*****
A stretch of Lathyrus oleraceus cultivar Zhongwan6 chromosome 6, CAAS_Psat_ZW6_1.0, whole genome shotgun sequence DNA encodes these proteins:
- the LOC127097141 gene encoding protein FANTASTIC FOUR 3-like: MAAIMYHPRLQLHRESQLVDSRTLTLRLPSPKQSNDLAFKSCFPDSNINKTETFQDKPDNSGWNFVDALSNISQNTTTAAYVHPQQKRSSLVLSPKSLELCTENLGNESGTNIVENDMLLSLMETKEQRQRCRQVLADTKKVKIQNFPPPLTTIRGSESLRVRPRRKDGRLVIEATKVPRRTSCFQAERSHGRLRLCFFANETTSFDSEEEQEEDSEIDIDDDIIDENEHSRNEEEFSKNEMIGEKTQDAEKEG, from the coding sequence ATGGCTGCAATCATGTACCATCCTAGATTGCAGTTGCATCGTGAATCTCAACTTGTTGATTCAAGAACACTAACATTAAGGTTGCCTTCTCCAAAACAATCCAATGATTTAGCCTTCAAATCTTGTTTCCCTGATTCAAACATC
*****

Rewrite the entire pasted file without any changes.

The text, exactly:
A stretch of Lathyrus oleraceus cultivar Zhongwan6 chromosome 6, CAAS_Psat_ZW6_1.0, whole genome shotgun sequence DNA encodes these proteins:
- the LOC127097141 gene encoding protein FANTASTIC FOUR 3-like: MAAIMYHPRLQLHRESQLVDSRTLTLRLPSPKQSNDLAFKSCFPDSNINKTETFQDKPDNSGWNFVDALSNISQNTTTAAYVHPQQKRSSLVLSPKSLELCTENLGNESGTNIVENDMLLSLMETKEQRQRCRQVLADTKKVKIQNFPPPLTTIRGSESLRVRPRRKDGRLVIEATKVPRRTSCFQAERSHGRLRLCFFANETTSFDSEEEQEEDSEIDIDDDIIDENEHSRNEEEFSKNEMIGEKTQDAEKEG, from the coding sequence ATGGCTGCAATCATGTACCATCCTAGATTGCAGTTGCATCGTGAATCTCAACTTGTTGATTCAAGAACACTAACATTAAGGTTGCCTTCTCCAAAACAATCCAATGATTTAGCCTTCAAATCTTGTTTCCCTGATTCAAACATC